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NTS2000 Road Trip - Day 5 Report (delayed)

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  • Jeffrey MacHan
    Day 5 of the Excellent Adventure is finally upon us...it s Train Show Day 1. Sorry about the delay, but sleep deprivation was becoming a real risk! Part One:
    Message 1 of 1 , Aug 5, 2000
      Day 5 of the Excellent Adventure is finally upon us...it's Train Show Day 1.

      Sorry about the delay, but sleep deprivation was becoming a real risk!

      Part One: the Layout Competition

      As our intrepid group was careening toward the convention centre to be 1st
      in line for the 8 am opening, Helen, impossibly philosophical so early in
      the morning, tried to reassure yours truly with another wisp of wisdom
      entirely appropriate for the NMRA layout competition:

      "It is better to have run and lost than to never to have run at all"

      However, I was not entirely convinced that I would even be allowed to run
      (as had happened at last year's National Train Show in St. Paul, MN.)

      Nevertheless, at the 8 am opening I was running up the ramp to find Dean
      Dickerhoof to present my entry for the module competition. I quickly
      spotted his red baseball cap and moved in for the presentation. Dean
      informed me with an air of detachment that he was not responsible for the
      competition (despite the fact that his name is on every piece of paper that
      I had received instructing prospective competitors to remit the entry forms
      to him), that entries were now to be remitted to the chief judge, John
      Selkirk.

      "Wonderful! Where is he?" I asked.
      "Won't get here 'till 9:30," Dean replied.
      "You'll send him to me, won't you, Dean?" I said trying to keep the edge of
      panic out of my voice.
      "Sure thing." Dean shot back over his shoulder as he disappeared into the
      distance.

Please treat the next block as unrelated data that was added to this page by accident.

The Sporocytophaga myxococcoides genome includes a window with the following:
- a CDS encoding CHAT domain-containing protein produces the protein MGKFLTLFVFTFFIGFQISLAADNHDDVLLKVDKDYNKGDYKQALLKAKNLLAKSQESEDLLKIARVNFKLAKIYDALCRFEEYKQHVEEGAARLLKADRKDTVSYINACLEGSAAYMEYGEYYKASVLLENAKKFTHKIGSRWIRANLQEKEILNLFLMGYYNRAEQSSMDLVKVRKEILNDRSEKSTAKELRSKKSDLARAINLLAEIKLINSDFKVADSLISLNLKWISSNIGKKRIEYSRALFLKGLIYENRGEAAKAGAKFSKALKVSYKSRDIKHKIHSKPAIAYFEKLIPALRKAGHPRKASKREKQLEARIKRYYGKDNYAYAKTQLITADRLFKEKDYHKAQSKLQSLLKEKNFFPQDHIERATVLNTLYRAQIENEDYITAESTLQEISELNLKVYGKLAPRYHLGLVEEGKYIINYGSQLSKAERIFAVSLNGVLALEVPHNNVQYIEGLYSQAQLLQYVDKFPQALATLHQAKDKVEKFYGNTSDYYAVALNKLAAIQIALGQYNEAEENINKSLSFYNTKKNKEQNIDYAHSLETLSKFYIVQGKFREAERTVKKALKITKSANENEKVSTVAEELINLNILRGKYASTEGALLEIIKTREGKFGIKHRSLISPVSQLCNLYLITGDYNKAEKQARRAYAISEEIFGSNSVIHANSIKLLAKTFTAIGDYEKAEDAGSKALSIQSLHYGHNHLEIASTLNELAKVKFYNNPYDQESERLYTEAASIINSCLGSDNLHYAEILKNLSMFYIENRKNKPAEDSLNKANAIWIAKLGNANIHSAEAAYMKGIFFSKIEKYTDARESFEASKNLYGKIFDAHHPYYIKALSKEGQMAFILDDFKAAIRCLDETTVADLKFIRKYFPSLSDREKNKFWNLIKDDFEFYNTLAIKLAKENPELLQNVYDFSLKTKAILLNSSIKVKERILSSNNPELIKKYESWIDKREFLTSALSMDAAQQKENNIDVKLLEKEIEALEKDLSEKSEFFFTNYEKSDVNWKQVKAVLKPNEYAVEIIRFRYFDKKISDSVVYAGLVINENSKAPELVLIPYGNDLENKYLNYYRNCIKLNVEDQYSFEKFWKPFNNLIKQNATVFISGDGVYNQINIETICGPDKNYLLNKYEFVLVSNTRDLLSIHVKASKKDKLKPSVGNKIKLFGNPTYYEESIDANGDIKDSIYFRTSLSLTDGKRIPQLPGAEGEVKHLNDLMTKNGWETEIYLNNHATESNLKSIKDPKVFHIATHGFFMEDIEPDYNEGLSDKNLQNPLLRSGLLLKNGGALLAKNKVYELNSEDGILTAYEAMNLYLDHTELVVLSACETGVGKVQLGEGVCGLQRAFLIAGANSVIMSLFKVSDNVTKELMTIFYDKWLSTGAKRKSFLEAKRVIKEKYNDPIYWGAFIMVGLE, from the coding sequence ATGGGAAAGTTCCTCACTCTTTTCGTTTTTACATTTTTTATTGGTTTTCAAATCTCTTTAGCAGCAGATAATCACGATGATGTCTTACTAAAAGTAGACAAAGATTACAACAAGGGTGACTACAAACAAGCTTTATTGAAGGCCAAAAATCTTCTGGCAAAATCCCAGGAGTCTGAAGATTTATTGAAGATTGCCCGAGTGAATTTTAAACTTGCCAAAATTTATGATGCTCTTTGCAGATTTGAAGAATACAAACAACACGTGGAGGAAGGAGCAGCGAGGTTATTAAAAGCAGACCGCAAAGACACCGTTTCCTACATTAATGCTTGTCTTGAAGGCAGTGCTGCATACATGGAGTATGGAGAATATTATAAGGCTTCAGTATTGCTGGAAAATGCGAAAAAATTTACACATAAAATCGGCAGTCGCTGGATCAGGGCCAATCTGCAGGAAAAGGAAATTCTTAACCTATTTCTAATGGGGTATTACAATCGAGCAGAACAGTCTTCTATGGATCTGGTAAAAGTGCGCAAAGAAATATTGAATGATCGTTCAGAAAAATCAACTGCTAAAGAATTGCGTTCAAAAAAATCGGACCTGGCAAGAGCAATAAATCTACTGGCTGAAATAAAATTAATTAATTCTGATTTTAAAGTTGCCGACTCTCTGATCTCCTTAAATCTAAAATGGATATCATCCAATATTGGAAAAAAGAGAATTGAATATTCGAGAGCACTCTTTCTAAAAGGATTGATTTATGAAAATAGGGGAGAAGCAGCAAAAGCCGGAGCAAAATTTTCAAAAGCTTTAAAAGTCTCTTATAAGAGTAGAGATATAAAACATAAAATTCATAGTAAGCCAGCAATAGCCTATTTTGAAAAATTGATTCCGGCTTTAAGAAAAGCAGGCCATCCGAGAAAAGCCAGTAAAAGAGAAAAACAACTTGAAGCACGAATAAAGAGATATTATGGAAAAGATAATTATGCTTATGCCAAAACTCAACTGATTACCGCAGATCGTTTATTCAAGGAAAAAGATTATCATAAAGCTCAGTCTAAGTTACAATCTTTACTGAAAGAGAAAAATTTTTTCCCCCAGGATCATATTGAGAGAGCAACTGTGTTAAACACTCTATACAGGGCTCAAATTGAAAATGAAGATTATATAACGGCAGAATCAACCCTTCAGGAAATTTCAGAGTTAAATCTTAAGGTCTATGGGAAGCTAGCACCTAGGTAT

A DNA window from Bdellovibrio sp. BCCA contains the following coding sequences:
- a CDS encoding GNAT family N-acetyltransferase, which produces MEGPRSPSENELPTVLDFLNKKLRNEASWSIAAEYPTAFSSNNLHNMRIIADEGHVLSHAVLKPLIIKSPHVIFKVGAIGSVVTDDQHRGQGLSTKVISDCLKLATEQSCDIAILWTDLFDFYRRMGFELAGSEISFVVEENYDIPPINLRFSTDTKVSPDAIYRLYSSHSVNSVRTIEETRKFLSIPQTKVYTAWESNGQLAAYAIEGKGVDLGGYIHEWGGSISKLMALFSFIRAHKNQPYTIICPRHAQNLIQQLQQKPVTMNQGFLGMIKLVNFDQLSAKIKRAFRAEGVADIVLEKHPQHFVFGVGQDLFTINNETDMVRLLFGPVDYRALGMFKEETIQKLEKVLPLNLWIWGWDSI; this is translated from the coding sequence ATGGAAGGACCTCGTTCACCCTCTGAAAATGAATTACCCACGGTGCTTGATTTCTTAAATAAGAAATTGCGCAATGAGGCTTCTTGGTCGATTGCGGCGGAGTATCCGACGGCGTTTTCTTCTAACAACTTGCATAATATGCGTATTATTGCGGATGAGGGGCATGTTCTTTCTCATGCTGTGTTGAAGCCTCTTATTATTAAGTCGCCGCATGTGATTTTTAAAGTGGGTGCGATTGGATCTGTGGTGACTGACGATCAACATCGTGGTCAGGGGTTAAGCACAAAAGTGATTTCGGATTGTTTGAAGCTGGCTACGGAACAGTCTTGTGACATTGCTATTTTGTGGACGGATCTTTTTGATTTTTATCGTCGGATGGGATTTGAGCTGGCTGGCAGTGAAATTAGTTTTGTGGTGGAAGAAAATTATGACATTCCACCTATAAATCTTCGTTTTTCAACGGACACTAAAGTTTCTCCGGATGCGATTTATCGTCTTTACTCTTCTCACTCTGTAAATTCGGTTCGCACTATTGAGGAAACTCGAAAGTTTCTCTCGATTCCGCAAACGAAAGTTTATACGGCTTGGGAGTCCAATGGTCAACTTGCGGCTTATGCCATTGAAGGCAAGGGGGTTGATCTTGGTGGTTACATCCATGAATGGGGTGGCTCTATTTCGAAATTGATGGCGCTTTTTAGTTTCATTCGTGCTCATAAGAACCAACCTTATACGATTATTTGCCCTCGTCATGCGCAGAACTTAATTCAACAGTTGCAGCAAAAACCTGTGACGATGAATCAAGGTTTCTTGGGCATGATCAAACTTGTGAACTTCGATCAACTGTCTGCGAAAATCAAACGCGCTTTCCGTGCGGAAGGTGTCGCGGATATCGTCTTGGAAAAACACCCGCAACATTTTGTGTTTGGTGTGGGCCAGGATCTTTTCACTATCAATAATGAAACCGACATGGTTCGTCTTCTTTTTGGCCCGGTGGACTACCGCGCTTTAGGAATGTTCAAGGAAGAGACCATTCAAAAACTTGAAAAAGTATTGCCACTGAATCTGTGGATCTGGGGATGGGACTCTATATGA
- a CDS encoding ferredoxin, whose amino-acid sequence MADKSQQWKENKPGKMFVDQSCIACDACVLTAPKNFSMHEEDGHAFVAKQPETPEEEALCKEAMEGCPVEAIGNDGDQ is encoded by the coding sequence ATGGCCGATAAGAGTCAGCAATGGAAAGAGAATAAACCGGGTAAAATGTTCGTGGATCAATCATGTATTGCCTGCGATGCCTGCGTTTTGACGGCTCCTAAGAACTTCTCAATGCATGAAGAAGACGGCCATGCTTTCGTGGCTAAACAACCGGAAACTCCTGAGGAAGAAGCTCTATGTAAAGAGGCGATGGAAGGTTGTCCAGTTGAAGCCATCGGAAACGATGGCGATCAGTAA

Marthe, my lovely wife, looked over and said, "Forget that! You'll never see
      them."

      I taped my entry form to the top edge of the suitcase and went about my
      business getting trains onto the layout. Terry was having fun scouring the
      aisles for Z scale and chatting up a storm with manufacturers and fellow
      train show participants.

      Finally, Marthe called me over in an excited voice. I looked over to see
      her standing next to a tall gentleman in a red conductor's hat. She had
      cornered the Chief Judge and he was going nowhere until I got to talk to
      him.

      John Selkirk was from Sault Saint Marie, Ontario, I could see from his
      convention badge. I quickly explained my desire to participate in the
      competition. He replied with a very curt "No."

      I kept my calm. I had been preparing for this moment of confrontation for
      12 months. I would not be denied.

      "My paperwork is ready, I was here yesterday to hand it in, and I have come
      4000 miles to do this thing," I blurted out.

      "I have come 3000 miles," he shot back.

      "Well I'm from Toronto, how could you deny a fellow Canadian?" I deftly
      reposted, (I was desperate and would stoop to any low)...

      "Well...okay, you're number 14. Give me your entry form. The judges will
      be by in 45 minutes".

      I staggered back to my colleagues who wanted to hear every detail of the
      skirmish. After the fifth rendition of the story, I had it burned into my
      memory!

      Now I could relax and have some serious model railroading fun. In
      celebration, I stalked Dean Dickerson for 10 minutes and pounced on him with
      my AP Volunteer Form in hand. 5 minutes later I had the completed forms for
      my 4th NMRA Achievement Program certificate, Association Volunteer!

      This was turning out to be a pretty good day!

      Part Two: Jeff and Terry's Train Show Adventures